Anyway this year, while he was taking a hiatus from his band, Marcus confronted the sexual abuse he suffered as a kid in a ten-song cycle that began with him singing his way through the opening damage. That breath-taking song is called Cannibal, with only its bravery pulling him out of its tragedy. Don’t shy away!And after you’re done, you might want to listen to him talking about the arc of his experience (quite eloquently by the way, as pictured above) in a candid and frequently humorous interview that's full of the relief a grown man can feel when he comes out the other end.
6. Angel Olsen, “All the Good Times.”
After that, it feels like I should talk about an Angel Olsen song. I’ve been drawn to her voice (which stabs right into you) and songwriting (about themes that can leave you floored) for some years now (like her younger offerings “All Mirrors” and “Lark” in 2019). This year, I’m not talking about her excellent collaboration with Sharon Van Etten (“Like I Used To”) that lots of people crowed about, but the classically CountryAll the Good Times, which makes her sound all-grown-up and easily as potent.
7. Elliott Brood, “The Valley Town” and “The Banjo Song.”
At a time when a lot of music feels over-processed, this year I discovered (for the first time) a 3-piece “alternate country” band from Toronto that’s been apparently playing unfiltered to delighted music lovers for many years (two of their typically enthusiastic fans are pictured above). If you haven’t already been enjoying their infectious energy, here are two from Elliott Brood that I especially loved this year, one recorded live on their tour bus and the other at KEXP in Seattle. They’re called The Valley TownandThe Banjo Song. Seeing and hearing just might activate the audience in you too.
8. Alex Williams, “Rock Bottom” and “No Reservations.”
While Angel Olsen brings us her soulful twang, and Elliott Brood their magical harmonies, Alex Williams has a voice-box with the gravel and heart of the late Waylon Jennings. Honkytonk didn’t get any better this year than on Rock Bottom or No Reservations (both of which sound like, but aren’t, covers of road warrior anthems from deep in the music catalog). It’s hard to believe that Williams delivered songs with this much experience while he was still in his twenties.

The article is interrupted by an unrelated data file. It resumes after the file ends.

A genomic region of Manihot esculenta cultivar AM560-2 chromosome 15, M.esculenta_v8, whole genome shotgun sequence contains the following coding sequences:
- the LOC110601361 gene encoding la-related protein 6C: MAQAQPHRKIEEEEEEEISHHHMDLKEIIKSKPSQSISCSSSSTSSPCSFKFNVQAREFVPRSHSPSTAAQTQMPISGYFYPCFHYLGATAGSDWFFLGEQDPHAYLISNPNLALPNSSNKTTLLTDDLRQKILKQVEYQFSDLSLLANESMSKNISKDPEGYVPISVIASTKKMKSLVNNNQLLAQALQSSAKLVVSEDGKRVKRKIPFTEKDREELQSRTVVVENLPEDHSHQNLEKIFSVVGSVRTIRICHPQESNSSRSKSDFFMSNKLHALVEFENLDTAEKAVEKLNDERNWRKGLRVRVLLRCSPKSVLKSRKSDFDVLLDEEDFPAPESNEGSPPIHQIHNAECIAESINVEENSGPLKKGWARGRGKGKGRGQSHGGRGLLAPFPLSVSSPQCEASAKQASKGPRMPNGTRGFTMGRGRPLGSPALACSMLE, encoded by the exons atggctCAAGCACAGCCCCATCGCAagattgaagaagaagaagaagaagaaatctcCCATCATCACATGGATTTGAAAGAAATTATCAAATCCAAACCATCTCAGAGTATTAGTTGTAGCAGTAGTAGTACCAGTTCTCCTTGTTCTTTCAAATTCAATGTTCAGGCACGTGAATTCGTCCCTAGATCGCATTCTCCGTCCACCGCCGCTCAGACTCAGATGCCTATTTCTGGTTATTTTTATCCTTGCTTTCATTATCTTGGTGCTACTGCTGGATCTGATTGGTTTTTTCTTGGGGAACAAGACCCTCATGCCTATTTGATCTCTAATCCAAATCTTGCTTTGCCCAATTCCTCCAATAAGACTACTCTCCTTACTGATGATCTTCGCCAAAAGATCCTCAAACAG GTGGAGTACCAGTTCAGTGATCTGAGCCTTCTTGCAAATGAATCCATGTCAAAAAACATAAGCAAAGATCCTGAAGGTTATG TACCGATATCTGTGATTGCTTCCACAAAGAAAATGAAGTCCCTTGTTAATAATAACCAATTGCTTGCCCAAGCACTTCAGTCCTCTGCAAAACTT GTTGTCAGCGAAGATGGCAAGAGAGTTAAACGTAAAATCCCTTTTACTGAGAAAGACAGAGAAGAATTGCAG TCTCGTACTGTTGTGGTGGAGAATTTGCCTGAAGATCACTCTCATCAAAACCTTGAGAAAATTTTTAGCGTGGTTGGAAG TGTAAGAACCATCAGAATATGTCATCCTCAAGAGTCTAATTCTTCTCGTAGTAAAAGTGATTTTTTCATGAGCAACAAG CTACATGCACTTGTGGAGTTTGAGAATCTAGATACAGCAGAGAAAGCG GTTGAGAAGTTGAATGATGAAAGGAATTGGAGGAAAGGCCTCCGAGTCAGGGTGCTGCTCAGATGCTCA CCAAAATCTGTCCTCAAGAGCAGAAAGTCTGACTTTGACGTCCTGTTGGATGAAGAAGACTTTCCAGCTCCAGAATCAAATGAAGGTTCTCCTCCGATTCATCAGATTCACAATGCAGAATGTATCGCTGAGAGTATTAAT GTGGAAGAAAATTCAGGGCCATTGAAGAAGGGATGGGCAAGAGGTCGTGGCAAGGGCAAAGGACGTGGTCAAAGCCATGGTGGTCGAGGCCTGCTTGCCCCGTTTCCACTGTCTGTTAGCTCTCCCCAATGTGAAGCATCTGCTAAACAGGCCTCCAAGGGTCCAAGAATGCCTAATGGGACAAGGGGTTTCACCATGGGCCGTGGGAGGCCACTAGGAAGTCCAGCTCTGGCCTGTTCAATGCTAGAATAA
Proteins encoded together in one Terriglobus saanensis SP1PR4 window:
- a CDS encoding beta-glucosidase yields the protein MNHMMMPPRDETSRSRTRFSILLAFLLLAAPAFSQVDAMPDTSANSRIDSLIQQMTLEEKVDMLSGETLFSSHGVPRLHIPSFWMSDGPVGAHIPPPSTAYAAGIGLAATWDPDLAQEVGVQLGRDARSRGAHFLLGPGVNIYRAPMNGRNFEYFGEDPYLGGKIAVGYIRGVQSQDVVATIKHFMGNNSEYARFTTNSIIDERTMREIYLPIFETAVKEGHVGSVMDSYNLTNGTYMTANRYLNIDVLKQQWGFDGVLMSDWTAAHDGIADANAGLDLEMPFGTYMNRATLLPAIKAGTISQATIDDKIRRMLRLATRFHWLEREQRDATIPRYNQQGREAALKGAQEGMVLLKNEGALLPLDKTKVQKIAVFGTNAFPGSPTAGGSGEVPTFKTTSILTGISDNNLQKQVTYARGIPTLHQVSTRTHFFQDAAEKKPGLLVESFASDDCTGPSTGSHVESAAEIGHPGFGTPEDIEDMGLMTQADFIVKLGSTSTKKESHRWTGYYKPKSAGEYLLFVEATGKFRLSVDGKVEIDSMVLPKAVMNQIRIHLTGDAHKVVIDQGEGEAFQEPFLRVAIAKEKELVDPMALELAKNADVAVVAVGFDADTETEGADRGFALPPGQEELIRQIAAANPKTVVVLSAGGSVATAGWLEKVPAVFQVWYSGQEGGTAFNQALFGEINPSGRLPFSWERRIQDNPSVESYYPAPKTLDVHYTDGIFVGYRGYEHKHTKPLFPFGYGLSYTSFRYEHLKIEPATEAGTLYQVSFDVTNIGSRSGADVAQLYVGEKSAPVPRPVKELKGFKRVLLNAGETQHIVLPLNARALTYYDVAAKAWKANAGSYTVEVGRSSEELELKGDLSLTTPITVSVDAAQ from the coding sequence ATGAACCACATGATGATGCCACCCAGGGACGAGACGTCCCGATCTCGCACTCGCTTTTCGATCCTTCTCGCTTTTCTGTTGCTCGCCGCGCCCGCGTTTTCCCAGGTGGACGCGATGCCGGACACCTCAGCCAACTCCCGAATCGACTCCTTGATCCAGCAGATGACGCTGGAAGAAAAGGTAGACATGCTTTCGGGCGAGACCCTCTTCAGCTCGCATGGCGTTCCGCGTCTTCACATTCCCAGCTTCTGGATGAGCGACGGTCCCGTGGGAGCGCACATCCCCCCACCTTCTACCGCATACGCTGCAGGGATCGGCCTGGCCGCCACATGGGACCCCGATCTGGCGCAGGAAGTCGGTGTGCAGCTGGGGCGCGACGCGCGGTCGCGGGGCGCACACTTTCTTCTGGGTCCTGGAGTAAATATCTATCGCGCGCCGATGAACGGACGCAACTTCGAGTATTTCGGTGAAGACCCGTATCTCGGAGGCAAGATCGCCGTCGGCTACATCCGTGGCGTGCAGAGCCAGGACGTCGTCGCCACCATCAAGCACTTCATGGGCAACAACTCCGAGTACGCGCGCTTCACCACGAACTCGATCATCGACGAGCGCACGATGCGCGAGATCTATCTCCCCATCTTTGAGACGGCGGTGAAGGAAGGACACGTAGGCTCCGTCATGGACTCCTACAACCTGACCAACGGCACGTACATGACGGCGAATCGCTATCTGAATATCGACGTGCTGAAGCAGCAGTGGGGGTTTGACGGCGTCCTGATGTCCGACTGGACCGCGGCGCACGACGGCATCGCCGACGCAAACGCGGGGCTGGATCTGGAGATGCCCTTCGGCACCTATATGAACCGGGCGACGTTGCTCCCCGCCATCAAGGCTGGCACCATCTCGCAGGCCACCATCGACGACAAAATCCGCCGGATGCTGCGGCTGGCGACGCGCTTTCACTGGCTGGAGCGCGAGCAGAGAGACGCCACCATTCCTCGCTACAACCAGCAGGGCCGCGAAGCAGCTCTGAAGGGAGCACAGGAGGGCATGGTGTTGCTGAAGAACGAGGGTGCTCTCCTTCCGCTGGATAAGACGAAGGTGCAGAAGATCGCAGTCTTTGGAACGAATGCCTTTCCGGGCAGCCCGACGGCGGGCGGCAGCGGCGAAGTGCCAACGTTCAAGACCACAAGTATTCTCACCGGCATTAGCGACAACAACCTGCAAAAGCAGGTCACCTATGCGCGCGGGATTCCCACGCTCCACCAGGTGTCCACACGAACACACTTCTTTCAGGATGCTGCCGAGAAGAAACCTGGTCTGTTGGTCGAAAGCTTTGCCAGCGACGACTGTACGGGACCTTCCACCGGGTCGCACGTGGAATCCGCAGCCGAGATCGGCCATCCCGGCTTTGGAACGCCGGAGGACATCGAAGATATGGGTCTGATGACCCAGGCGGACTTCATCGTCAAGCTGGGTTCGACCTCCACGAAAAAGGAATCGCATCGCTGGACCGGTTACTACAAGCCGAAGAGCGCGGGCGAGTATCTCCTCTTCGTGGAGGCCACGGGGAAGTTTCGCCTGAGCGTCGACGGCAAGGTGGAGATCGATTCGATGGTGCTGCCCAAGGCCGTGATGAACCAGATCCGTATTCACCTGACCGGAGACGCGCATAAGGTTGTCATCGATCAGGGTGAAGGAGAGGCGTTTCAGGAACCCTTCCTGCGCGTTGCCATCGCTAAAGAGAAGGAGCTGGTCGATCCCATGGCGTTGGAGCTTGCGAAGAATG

9. Spoon, “Wild” and “Held.”
I’ve long been a sucker for Spoon, a band that hails from Austin Texas but that I always believed to be another British import. Maybe it’s because they learned so much from the pop British songbook before making a chapter of it their own. Wild, February’s lead-off single from their latest album, was one of my “foot stompers” this year, and the band’s cover of Heldis nearly as strong.
10. Khruangbin and Leon Bridges, “B-Side.”
One of the songs that took me through the summer, and one of the best overall, saw the classic soul/dub/rock/and psychedelia band Khruangbin (from Houston this time) working in collaboration with soulful crooner Leon Bridges on B-Side. This is another offering where the video-version is worth the price of admission, including the cowboy fringe on a band member’s coat blowing gently in the soft Texas wind. Mesmerizing.
11. Wizkid, “Bad to Me” and Tems, “Higher.”
And last but hardly least, their collaboration on the song “Essence” was a musical high-point for me in 2021 as some of you may recall (I’d hear it blaring from passing cars as I worked in the yard), but West-Africa-by-way-of-London's Wizkid and Tems had another banner year when they got back down to delivering the goods on their own. Check out Wizkid’s Bad to Me, which took me through October, and Tem’s stripped down Higher, that I first caught in November (each of their music videos bringing something new to their delivery.) These two--both alone and together--are plainly on a roll.
From where I’m listening, 2022 has been a terrific year for music lovers. If you have a minute, let me know some of the songs and artists that you’ve been listening to (and I've probably missed) over the past year. My playlists would always welcome more.
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Enjoy your Solstice-related holidays, whichever ones you're celebrating. When I see you again, it will be a whole new year of great songs to listen to.